U.S. and Turkish soldiers conduct a joint patrol on Nov. 1, 2018, outside Manbij, Syria. (U.S. Army Photo/SPC Arnada Jones)

SDF Had Been Tracking al-Baghdadi ‘in Areas Under the Military Control of the Turkish State’

The Syrian Democratic Forces said today that the operation against ISIS leader Abu Bakr al-Baghdadi was delayed for “more than a month due to the Turkish aggression on our region.”

Al-Baghdadi killed himself in an overnight U.S. military raid in Barisha, a town near the Turkish border in the northwest Syrian province of Idlib.

Composed of Kurds, Arabs, Assyrians, Syriacs and other minorities, the SDF was the ground fighting force that painstakingly chipped away at territory claimed by ISIS in Syria, culminating in taking back the caliphate’s declared capital, Raqqa, in a 2017 battle.

A statement from SDF general command noted that al-Baghdadi’s location was “near a Turkish military base.”

“This historic achievement was the result of the close cooperation between the SDF and the United States of America,” the SDF said, noting that the joint intelligence operation preceding the raid lasted five months. “We consider the operation as revenge for the massacres committed by the terrorist organization in Kobani, Sinjar, the Khabour Basin, Nineveh Plain, Khanaqin, Makhmour and revenge for the Kurdish Yezidi women in particular, and a revenge for humanity and all the victims of ISIS crimes worldwide.”

SDF said their military intelligence had documented “the presence of high-ranking ISIS leaders including al-Baghdadi in areas under the military control of the Turkish state.”

“We warn the world of the danger that jihadi factions with the Turkish army may enter Ras al-Ain and Tel Abyad areas occupied by Turkey-backed militias and that the region could become another safe haven in which ISIS may find opportunities to re-organize,” the statement continued. “We have already indicated that IS members and and some senior leaders of the group have already moved to areas controlled by Turkish army in northern Syria. Presence of Turkish army and its mercenaries in Idlib, Afrin and the so-called ‘Euphrates Shield’ areas and the recent operation that led to the killing of al-Baghdadi in the same area where Turkish army is present is yet another evidence of the authenticity of our repeated warnings.”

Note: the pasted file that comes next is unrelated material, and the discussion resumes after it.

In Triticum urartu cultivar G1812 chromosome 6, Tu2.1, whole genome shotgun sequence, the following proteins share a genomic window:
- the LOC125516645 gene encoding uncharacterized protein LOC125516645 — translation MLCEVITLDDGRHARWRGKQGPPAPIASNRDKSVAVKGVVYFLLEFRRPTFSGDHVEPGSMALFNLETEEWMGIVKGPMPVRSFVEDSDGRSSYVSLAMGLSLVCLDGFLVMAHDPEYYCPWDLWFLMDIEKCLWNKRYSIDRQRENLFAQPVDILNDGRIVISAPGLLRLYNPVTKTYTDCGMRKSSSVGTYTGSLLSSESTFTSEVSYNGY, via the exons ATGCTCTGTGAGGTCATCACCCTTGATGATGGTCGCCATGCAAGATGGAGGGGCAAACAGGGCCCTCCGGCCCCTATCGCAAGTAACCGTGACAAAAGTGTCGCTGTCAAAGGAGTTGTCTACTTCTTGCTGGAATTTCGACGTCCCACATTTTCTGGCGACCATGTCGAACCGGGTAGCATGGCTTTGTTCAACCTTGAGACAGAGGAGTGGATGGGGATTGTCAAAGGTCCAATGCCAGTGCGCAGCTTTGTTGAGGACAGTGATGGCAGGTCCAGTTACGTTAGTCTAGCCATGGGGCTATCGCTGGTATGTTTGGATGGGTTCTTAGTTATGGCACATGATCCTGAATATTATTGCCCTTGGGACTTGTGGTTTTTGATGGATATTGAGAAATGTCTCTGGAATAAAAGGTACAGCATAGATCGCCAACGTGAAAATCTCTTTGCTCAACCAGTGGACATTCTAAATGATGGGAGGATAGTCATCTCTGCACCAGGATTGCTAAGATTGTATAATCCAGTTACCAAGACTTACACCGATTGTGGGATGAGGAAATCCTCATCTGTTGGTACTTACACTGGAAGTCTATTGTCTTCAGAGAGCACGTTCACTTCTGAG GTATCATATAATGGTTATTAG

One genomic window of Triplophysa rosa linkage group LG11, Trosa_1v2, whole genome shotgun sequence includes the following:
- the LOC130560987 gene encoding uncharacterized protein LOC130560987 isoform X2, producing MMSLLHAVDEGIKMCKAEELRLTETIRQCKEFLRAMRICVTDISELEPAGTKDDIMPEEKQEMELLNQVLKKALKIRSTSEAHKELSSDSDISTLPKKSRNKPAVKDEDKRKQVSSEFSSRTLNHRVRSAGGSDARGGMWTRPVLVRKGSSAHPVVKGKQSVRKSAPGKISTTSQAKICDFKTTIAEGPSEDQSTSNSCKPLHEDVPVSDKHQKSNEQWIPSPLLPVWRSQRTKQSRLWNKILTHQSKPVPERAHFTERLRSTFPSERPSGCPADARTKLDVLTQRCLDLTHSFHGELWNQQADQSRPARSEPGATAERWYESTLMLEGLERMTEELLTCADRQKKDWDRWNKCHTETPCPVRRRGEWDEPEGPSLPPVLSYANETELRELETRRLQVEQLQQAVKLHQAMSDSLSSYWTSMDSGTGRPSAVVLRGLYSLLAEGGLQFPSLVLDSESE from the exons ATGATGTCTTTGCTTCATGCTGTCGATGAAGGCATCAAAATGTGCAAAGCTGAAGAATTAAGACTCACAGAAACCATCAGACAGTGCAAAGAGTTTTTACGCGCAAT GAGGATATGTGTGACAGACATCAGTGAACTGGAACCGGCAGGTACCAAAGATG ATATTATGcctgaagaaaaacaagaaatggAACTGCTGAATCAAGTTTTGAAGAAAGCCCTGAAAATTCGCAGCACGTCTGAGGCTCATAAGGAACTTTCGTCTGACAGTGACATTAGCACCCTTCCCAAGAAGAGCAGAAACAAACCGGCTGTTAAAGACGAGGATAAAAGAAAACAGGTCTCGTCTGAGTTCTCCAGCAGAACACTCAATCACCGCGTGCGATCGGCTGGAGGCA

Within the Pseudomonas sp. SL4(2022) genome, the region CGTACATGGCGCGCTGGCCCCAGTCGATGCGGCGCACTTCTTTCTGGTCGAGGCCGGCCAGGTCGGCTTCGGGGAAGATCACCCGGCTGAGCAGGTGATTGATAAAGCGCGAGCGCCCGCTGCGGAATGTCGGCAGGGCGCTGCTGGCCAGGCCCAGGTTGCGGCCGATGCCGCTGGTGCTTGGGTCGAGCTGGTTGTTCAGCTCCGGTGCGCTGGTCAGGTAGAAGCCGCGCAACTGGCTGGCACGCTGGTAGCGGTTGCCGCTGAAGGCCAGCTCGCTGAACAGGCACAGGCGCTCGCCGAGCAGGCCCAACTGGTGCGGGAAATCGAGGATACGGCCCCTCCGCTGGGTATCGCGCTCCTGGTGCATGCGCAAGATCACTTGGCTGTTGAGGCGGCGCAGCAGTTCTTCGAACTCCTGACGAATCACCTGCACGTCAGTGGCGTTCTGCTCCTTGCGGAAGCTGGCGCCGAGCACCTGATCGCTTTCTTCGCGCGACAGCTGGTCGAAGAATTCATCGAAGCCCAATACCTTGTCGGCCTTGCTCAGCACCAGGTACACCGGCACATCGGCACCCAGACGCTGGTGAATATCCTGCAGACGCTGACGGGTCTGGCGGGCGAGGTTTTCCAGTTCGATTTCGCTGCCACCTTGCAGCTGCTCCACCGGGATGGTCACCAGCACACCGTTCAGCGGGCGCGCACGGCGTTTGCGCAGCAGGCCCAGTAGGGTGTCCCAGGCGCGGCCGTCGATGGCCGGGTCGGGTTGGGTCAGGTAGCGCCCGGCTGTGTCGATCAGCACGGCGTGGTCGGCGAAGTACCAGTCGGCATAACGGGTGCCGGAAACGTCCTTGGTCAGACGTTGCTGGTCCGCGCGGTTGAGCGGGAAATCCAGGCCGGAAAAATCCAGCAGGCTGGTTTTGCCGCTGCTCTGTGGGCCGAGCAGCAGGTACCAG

The SDF confirmed it will continue to partner with the U.S. on fighting ISIS and added that its military intelligence units “will step up their efforts to pursue and combat the leaders of ISIS and its cells.”

In his address to reporters today, President Trump thanked Russia, Turkey, Syria, Iraq and the Kurds for helping with the raid. The Russian Ministry of Defense said in response that it “does not have reliable information on the U.S. servicemen conducting in the Turkish-controlled part of the de-escalation zone of Idlib an operation on yet another ‘elimination’ of the former IS leader Abu Bakr al-Baghdadi.”

“We are unaware of any alleged assistance to the flying of U.S. aviation into the airspace of the Idlib de-escalation zone during this operation,” Major-General Igor Konashenkov said, according to RIA.

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Bridget Johnson is the Managing Editor for Homeland Security Today. A veteran journalist whose news articles and analyses have run in dozens of news outlets across the globe, Bridget first came to Washington to be online editor and a foreign policy writer at The Hill. Previously she was an editorial board member at the Rocky Mountain News and syndicated nation/world news columnist at the Los Angeles Daily News. Bridget is a senior fellow specializing in terrorism analysis at the Haym Salomon Center. She is a Senior Risk Analyst for Gate 15, a private investigator and a security consultant. She is an NPR on-air contributor and has contributed to USA Today, The Wall Street Journal, New York Observer, National Review Online, Politico, New York Daily News, The Jerusalem Post, The Hill, Washington Times, RealClearWorld and more, and has myriad television and radio credits including Al-Jazeera, BBC and SiriusXM.

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